This INDC is based on the above mentioned 1992 UNFCCC and was formulated keeping in view, the eradication of poverty along with Bharat’s commitment to follow the low carbon path to progress. The INDC aims to reduce Bharat’s emissions intensity of its Gross Domestic Product by 33 to 35 percent by 2030 from 2005 levels. It also aims to achieve about 40 per cent cumulative electric power installed capacity from non-fossil fuel based energy resources by 2030 with the help of transfer of technology and low cost international finance including from the Green Climate Fund.
Bharat’s Intended Nationally Determined Contribution
Bharat is the third largest greenhouse gas emitter and a primary leader of the “G-77” group of developing nations. Many members of this now 134-country strong group will be strongly influenced by what Bharat does.
The Green Climate Fund is a fund that was formulated within the framework of the UNFCCC to support projects, policies and other activities in developing countries Parties to the said Convention. Moreover the INDC also creates an additional carbon sink of 2.5 to 3 billion tonnes of carbon dioxide equivalent through additional forest and tree cover by 2030. Bharat’s INDC rightly does not bind it to any sector specific mitigation obligation or action.
Issues of Contention
It is to be noted that INDC can only be successfully implemented if there is an ambitious global agreement including additional means of implementation to be provided by developed country parties such as technology transfer and capacity building following Articles 3.1 and 4.7 of the said Convention.
Bharat has advocated global collaboration in research and development, particularly in clean technologies and enabling their transfer, free of intellectual property rights or IPR costs to developing countries. The Kyoto Protocol has failed to achieve its desired goal and the world’s focus now shifts to Paris. A new replacement Protocol is the need of the hour, which has to mutually be accepted by all countries parties. The Hon’ble Prime Minister of Bharat has called for a global shift from carbon credit to green credit and replacing the Clean Development Mechanism (CDM) as enshrined in the Kyoto Protocol with a Green Development Mechanism (GDM) will be a positive step.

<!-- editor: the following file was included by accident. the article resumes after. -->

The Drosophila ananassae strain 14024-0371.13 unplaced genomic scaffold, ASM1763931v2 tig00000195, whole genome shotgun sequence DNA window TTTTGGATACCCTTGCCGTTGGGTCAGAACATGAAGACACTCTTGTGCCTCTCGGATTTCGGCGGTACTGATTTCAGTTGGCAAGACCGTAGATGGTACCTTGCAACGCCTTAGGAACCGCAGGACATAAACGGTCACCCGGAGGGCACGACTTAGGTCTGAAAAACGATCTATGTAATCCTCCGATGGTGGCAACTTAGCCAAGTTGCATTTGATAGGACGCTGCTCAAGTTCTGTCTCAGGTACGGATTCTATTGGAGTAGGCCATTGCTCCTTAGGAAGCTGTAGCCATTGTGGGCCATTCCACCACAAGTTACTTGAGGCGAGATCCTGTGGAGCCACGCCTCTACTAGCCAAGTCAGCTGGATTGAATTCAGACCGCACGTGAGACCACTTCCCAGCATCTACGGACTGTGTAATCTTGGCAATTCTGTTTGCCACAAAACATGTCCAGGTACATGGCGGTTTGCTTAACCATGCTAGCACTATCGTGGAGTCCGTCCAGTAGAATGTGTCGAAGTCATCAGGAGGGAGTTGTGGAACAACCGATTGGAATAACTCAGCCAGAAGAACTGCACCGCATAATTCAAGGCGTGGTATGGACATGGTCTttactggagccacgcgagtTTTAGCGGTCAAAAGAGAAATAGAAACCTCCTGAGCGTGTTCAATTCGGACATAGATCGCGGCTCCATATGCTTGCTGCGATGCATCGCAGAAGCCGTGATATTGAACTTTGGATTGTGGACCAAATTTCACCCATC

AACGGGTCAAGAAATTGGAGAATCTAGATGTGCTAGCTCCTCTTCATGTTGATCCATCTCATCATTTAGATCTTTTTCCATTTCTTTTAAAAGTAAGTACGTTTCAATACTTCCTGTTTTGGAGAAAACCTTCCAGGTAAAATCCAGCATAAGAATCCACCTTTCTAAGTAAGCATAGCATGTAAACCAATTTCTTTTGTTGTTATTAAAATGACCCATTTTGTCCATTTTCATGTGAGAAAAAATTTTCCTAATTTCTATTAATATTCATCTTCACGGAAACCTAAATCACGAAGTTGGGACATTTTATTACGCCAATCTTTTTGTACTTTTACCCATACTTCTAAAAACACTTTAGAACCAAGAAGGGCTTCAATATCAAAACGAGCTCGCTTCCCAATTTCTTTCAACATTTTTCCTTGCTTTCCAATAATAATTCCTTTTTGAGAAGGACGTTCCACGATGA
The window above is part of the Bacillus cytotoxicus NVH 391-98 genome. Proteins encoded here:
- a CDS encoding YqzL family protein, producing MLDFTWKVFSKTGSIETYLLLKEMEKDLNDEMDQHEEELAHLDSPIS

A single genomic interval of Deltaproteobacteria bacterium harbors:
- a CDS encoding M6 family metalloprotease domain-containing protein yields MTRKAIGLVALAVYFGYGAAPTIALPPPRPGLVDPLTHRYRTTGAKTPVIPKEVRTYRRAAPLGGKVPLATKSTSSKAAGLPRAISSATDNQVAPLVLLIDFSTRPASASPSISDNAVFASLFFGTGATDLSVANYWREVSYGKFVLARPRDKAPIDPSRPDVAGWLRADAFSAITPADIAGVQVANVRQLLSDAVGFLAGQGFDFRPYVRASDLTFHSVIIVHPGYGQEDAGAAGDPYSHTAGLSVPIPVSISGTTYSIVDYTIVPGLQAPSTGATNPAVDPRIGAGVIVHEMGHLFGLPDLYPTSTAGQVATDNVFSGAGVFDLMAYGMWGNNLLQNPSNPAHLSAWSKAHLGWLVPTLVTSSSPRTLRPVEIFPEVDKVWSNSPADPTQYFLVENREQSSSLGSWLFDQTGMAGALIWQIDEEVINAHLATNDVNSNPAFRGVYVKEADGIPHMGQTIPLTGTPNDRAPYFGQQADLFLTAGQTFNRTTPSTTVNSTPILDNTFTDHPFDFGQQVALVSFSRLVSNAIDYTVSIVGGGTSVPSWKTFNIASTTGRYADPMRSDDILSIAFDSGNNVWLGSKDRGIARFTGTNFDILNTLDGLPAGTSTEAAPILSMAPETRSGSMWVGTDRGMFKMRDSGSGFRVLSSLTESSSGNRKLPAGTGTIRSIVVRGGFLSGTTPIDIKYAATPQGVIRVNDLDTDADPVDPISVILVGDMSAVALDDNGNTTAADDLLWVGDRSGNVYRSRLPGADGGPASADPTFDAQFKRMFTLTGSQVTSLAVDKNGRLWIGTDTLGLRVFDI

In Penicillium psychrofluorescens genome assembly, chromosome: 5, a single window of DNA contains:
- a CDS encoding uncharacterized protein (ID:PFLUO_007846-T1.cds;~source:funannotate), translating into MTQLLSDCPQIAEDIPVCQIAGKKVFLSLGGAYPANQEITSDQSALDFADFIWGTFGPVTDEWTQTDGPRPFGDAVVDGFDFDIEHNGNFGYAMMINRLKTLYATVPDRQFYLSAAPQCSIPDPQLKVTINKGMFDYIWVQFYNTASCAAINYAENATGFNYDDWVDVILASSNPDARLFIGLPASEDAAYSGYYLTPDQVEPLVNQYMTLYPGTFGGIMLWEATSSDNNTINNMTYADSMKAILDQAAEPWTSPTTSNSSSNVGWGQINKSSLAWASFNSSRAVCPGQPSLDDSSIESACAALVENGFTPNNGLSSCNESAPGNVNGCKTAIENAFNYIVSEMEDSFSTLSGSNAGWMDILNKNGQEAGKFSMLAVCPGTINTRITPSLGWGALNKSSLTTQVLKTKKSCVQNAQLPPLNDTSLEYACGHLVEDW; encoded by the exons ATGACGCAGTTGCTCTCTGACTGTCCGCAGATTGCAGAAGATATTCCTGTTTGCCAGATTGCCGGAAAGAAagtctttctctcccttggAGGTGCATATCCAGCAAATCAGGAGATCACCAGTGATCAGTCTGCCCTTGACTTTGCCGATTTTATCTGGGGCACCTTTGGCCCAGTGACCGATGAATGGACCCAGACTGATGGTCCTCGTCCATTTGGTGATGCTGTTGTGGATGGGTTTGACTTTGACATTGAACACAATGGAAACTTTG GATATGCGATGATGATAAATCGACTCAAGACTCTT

Under the proposed GDM, Annex-I parties to the Convention shall undertake projects of quantified emission reductions in non Annex-I countries in return for certified emission reductions (CERs) and addition reduction credits (ARCs) depending on the quantum of the projects undertaken by them. This GDM would comprise of a (a) Technical Panel—whose role would be to set guidelines to quantify the development carried out by Annex-I parties in non Annex-I parties; (b) Financial Panel—which shall assist in arranging funding of certified project activities under the proposed GDM by setting action targets of emission trading;(c) Social Research Panel—which shall have the role to categorise countries in Annex-I, non-Annex-I and a newly created group of Annex AB countries. The Annex-AB countries shall be those countries that are most vulnerable to climate change impacts and lastly (d) Research and Development Panel—which shall promote scientific research and innovation of alternative sources of energy.
It is proposed that under the new Protocol, the decision given by the Technical Panel be final and legally binding on all parties. Furthermore in case of any disputes, the same maybe referred to a newly created arbitral mechanism, which shall then adjudicate upon the matter. The creation of an adjudication chamber is essential as the Kyoto Protocol does not have a dispute resolution mechanism. Another introduction could be that of an action target. This target would constitute a legally binding obligation to achieve an agreed amount of greenhouse gas emission reductions.
It would be expressed as a percentage of the country’s actual emissions during the period of commitment. Therefore, for example, if a country adopted an action target of say 3 percent for the period 2015-2018, it would need to demonstrate emission reductions equal to 3 percent of its actual emissions during this period. Under the existing CDM regime in the Kyoto Protocol, every country is free to choose its own action target but due to the non-binding nature of the Kyoto protocol, this action target cannot be legally enforced. Thus, under the GDM regime in the proposed replacement Protocol, these action targets would become legally enforceable.
Bharat’s current policy framework on climate change focuses on moving towards low carbon sustainable development and adapting to the impacts of climate change. Alongside Bharat is continuing to lay a balanced emphasis on its economic development.
Vikrant Pachnanda (The writer and advocate and founder of Bharat Law Journal.)